Among couples who were still married during the survey, those who met online reported higher marital satisfaction -- an average score of 5.64 on a satisfaction survey -- than those who met offline and averaged 5.48.
The lowest satisfaction rates were reported by people who met through family, work, bars/clubs or blind dates.
Of those who did not meet online, nearly 22 percent met through work, 19 percent through friends, nine percent at a bar or club and four percent at church, the study said. When researchers looked at how many couples had divorced by the end of the survey period, they found that 5.96 percent of online married couples had broken up, compared to 7.67 percent of offline married couples.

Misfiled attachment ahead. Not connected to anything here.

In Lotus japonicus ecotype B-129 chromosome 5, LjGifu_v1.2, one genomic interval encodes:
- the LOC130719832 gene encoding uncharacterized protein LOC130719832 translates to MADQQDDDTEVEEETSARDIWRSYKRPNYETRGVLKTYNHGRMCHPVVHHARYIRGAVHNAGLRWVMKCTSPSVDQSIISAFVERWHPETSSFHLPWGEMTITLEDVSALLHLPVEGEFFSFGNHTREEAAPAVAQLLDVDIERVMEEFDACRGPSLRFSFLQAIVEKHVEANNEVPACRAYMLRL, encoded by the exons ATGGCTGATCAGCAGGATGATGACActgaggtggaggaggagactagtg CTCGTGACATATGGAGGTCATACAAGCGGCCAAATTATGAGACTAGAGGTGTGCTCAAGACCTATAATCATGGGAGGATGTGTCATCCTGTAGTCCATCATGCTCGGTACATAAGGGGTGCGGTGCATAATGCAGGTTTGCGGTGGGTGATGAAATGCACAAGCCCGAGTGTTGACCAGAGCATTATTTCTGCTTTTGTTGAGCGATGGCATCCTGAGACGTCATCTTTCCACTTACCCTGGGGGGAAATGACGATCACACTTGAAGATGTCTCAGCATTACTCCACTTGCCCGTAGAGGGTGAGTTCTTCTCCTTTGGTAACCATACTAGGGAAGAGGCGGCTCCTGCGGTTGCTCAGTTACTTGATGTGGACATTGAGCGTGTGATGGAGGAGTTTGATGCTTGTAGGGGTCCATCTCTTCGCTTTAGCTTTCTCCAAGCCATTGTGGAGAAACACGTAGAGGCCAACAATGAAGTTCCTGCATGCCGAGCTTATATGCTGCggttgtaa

The difference remained statistically significant even after controlling for variables like year of marriage, sex, age, education, ethnicity, household income, religion and employment status.
It was great, because I couldn't get out a lot at the time — I could get out maybe once a week, if I had a babysitter.
And you're not going to meet somebody at a bar if you're a single mom. Five months into dating, he proposed, but we had already been talking about it for a few months. So I saw that Khalil liked me, and at this point, it was kind of overwhelming to be a girl doing online dating — I needed to make a spreadsheet or something. After doing online dating for a while, what I knew was I'd rather not spend a long time getting to know him.
I have a son from a previous relationship — Jackson, he was 2 at the time — and they met and just really hit it off.